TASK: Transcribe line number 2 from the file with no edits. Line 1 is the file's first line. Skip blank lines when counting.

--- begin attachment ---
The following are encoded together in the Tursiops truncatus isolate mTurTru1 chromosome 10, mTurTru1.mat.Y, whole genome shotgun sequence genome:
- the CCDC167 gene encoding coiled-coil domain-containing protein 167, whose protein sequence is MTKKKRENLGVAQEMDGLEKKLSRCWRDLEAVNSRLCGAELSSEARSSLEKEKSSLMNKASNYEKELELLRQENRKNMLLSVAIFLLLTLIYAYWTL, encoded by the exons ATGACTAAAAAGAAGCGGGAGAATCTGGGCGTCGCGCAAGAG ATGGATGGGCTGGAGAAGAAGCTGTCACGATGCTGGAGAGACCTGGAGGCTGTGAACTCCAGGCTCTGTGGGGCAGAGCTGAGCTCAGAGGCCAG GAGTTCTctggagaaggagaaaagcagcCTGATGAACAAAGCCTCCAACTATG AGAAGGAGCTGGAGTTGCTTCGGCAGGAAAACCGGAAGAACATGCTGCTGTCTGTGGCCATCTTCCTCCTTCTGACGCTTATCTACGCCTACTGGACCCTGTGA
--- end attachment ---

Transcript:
- the CCDC167 gene encoding coiled-coil domain-containing protein 167, whose protein sequence is MTKKKRENLGVAQEMDGLEKKLSRCWRDLEAVNSRLCGAELSSEARSSLEKEKSSLMNKASNYEKELELLRQENRKNMLLSVAIFLLLTLIYAYWTL, encoded by the exons ATGACTAAAAAGAAGCGGGAGAATCTGGGCGTCGCGCAAGAG ATGGATGGGCTGGAGAAGAAGCTGTCACGATGCTGGAGAGACCTGGAGGCTGTGAACTCCAGGCTCTGTGGGGCAGAGCTGAGCTCAGAGGCCAG GAGTTCTctggagaaggagaaaagcagcCTGATGAACAAAGCCTCCAACTATG AGAAGGAGCTGGAGTTGCTTCGGCAGGAAAACCGGAAGAACATGCTGCTGTCTGTGGCCATCTTCCTCCTTCTGACGCTTATCTACGCCTACTGGACCCTGTGA